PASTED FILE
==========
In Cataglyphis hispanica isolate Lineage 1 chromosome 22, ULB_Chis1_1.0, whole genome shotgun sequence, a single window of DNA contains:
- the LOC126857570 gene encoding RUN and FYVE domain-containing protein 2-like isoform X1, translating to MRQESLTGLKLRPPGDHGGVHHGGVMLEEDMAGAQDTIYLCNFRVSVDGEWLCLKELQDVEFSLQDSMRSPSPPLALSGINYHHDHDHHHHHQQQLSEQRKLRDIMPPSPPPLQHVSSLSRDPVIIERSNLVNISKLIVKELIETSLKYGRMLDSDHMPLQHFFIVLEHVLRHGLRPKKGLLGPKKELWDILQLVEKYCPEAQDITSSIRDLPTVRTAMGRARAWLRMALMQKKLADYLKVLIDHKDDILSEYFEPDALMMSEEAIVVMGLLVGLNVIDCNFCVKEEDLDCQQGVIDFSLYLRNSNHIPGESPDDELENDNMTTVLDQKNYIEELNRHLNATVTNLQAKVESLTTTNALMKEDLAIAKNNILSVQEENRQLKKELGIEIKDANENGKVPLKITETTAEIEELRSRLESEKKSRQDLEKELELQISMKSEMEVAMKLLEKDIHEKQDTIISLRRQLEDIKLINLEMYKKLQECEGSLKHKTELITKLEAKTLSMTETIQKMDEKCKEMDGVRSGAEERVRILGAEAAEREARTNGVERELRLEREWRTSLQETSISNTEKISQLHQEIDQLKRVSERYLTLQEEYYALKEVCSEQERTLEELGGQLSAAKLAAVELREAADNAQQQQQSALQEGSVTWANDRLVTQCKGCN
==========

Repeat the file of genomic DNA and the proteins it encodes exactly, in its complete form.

In Cataglyphis hispanica isolate Lineage 1 chromosome 22, ULB_Chis1_1.0, whole genome shotgun sequence, a single window of DNA contains:
- the LOC126857570 gene encoding RUN and FYVE domain-containing protein 2-like isoform X1, translating to MRQESLTGLKLRPPGDHGGVHHGGVMLEEDMAGAQDTIYLCNFRVSVDGEWLCLKELQDVEFSLQDSMRSPSPPLALSGINYHHDHDHHHHHQQQLSEQRKLRDIMPPSPPPLQHVSSLSRDPVIIERSNLVNISKLIVKELIETSLKYGRMLDSDHMPLQHFFIVLEHVLRHGLRPKKGLLGPKKELWDILQLVEKYCPEAQDITSSIRDLPTVRTAMGRARAWLRMALMQKKLADYLKVLIDHKDDILSEYFEPDALMMSEEAIVVMGLLVGLNVIDCNFCVKEEDLDCQQGVIDFSLYLRNSNHIPGESPDDELENDNMTTVLDQKNYIEELNRHLNATVTNLQAKVESLTTTNALMKEDLAIAKNNILSVQEENRQLKKELGIEIKDANENGKVPLKITETTAEIEELRSRLESEKKSRQDLEKELELQISMKSEMEVAMKLLEKDIHEKQDTIISLRRQLEDIKLINLEMYKKLQECEGSLKHKTELITKLEAKTLSMTETIQKMDEKCKEMDGVRSGAEERVRILGAEAAEREARTNGVERELRLEREWRTSLQETSISNTEKISQLHQEIDQLKRVSERYLTLQEEYYALKEVCSEQERTLEELGGQLSAAKLAAVELREAADNAQQQQQSALQEGSVTWANDRLVTQCKGCN